Well, here’s a question I’m asked near-weekly:
How do you navigate the balance between your child’s privacy and sharing your perspective of motherhood? And how do I? How should we? What about the kids?
It’s my favorite question. I love it for a slew of reasons. I love it because we’re being mindful. I love it because we’re caring for the kids, for our own kids and for other people’s kids – they’re all the same, after all. I love it because we’re worried, and worry grows from concern and concern grows from experience, from observing, from watching and learning and thinking, Wait. Is there another way?
There is another way. There is always another way.
Here’s what I know to be true:
- Our stories matter.
- So do our children.
When we split the two: a parents’ perspective vs. a child’s experience, we’re only peering into half of the room. The ideals are not mutually exclusive, not in the slightest.
Here’s what I think:
We can talk about parenting without talking about parenting our children.
We can talk about the crushed Puffs in the backseat, about the Target tantrums, about the good and the bad and the Legos. We can talk about what it’s like to learn as we go. We can share tips – Nordstrom has the best nursing room! Stock up on Aquaphor! The zoo’s best on rainy mornings! – and we can be honest about it all. We can say that it’s hard. We can say that it’s beautiful. We can say that we’re grateful and that we’re tired, that we feel overwhelmed and also, oddly, emptied.
We’ll get to tell our kids someday, after all, if we’re lucky.
I once read a story about a pastor who scanned his sermons for a “Punchline Check.” When telling funny stories about other people – his kids, his wife, his friends or family – he’d carefully review his words to make sure the punchline was about him and no one else.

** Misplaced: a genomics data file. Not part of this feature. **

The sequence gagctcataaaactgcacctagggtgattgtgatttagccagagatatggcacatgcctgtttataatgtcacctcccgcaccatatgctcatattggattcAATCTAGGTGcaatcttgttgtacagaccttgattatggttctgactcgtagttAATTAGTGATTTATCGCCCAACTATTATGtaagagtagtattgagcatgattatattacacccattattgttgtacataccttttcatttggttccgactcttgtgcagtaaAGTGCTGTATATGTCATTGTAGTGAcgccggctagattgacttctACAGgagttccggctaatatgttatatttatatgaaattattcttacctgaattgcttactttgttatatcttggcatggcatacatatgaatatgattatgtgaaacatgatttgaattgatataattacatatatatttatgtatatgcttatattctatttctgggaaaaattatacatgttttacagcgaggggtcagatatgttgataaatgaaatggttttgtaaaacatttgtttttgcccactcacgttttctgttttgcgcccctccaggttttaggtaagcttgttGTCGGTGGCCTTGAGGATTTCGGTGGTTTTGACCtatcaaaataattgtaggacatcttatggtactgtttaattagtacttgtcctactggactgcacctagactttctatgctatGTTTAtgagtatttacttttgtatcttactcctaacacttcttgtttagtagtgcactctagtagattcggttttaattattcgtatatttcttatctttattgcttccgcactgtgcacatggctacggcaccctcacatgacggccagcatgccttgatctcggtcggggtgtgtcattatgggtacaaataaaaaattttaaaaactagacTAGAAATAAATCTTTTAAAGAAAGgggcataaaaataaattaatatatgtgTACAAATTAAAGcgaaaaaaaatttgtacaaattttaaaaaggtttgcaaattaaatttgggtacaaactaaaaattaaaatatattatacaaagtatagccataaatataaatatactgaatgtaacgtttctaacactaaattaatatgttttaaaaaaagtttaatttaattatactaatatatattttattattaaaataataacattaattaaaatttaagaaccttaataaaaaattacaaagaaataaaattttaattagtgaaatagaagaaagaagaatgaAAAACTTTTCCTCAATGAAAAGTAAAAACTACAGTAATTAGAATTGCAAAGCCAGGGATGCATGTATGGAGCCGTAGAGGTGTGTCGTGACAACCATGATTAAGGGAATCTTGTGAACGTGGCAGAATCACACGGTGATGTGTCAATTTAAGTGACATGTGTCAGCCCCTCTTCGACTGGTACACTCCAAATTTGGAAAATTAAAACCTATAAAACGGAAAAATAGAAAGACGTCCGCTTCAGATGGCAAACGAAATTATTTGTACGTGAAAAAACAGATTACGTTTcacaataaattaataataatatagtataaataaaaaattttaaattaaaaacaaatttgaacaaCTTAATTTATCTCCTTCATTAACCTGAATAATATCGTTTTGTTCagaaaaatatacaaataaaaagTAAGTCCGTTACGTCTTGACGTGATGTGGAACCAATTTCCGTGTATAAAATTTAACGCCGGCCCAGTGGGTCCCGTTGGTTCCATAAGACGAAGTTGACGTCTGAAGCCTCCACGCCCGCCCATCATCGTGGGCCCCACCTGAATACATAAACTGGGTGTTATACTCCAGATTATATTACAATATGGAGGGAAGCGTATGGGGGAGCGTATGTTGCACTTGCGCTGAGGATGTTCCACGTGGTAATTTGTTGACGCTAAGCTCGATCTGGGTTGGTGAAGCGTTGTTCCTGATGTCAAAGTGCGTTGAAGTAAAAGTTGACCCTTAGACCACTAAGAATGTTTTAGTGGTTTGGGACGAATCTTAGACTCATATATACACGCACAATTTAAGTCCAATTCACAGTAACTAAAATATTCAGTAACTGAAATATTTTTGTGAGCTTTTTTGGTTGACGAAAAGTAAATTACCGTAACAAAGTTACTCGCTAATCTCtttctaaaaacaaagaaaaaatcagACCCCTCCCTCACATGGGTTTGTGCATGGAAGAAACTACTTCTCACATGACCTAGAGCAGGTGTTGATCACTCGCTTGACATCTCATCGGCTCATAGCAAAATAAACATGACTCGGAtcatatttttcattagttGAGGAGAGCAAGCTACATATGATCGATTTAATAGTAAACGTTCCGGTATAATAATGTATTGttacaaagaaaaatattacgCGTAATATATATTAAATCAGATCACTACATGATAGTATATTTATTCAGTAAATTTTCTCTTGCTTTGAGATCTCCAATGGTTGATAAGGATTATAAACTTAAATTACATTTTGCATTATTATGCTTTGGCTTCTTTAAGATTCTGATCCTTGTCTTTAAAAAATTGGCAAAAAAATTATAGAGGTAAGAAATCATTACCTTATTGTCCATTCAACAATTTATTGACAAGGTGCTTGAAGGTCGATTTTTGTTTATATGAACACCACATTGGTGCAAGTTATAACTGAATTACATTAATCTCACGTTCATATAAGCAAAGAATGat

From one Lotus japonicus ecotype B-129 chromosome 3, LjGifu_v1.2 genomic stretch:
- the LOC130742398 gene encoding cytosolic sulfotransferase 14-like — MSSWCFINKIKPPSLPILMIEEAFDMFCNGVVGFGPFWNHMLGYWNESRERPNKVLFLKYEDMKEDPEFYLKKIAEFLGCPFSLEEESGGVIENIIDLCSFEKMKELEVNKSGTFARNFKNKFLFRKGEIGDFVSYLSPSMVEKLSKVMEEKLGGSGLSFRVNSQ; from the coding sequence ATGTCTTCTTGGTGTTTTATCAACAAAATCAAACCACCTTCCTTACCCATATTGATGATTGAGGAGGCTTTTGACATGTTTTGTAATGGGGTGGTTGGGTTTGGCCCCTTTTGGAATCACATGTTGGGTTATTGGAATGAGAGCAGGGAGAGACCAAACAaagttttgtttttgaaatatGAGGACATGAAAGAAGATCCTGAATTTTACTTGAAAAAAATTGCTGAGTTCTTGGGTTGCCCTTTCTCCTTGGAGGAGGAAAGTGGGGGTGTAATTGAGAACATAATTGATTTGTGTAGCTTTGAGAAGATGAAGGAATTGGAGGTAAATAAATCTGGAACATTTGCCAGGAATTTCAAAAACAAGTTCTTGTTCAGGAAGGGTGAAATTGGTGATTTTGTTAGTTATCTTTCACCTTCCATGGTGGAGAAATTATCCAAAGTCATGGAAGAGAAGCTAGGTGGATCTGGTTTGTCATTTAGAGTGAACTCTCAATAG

The joke’s gotta be on me, he’d say. It’s not fair to share somebody else’s faults at the pulpit.
I don’t mind sharing my faults at this tiny pulpit, here in my buzzing corner coffee shop, steaming mug nearby. But I mind sharing somebody else’s.
And so, often, a Punchline Check.
I was emailing with one of you a month or so ago, a memoirist and songwriter who is working out this very topic in her own head. Where’s the line? she’d written. How do we know when we cross it?
You’ll know, I wrote. You’ll hear it in the punchline.
I’ve done this wrong, and I’ve done it right. I’ve written volumes before 7am, only to promptly delete them after the Punchline Check.
Can we resist the temptation to tell someone else’s story? Can we allow the joke to be on us? Can we sit with our own faults, fears, anxieties, doubts, long enough to write them down on a screen and let them be? Learn a little about ourselves? Leave the rest to each other?
Every now and then, someone kind and encouraging will offer praise for those who write parenting blogs. Your little girl will have such fond memories of herself, such colorful stories from childhood! they’ll say.
And it’s true, almost. But not entirely.
Instead, this: She will have such fond memories of her mother, such colorful stories of motherhood!
Bee’s memories and stories won’t come from this blog. Those are hers to own – to share, or not.
But someday, she’ll get to read a bird’s eye view from someone observing her bloom. She’ll get to peer from another perspective as she reads each fault, each fear, each anxiety, each doubt.
And she’ll blink, and she’ll pause, and she’ll know instinctively that this wasn’t the flower’s story.
It was the bird’s.
(p.s. Thank you for these photos, Ruth!)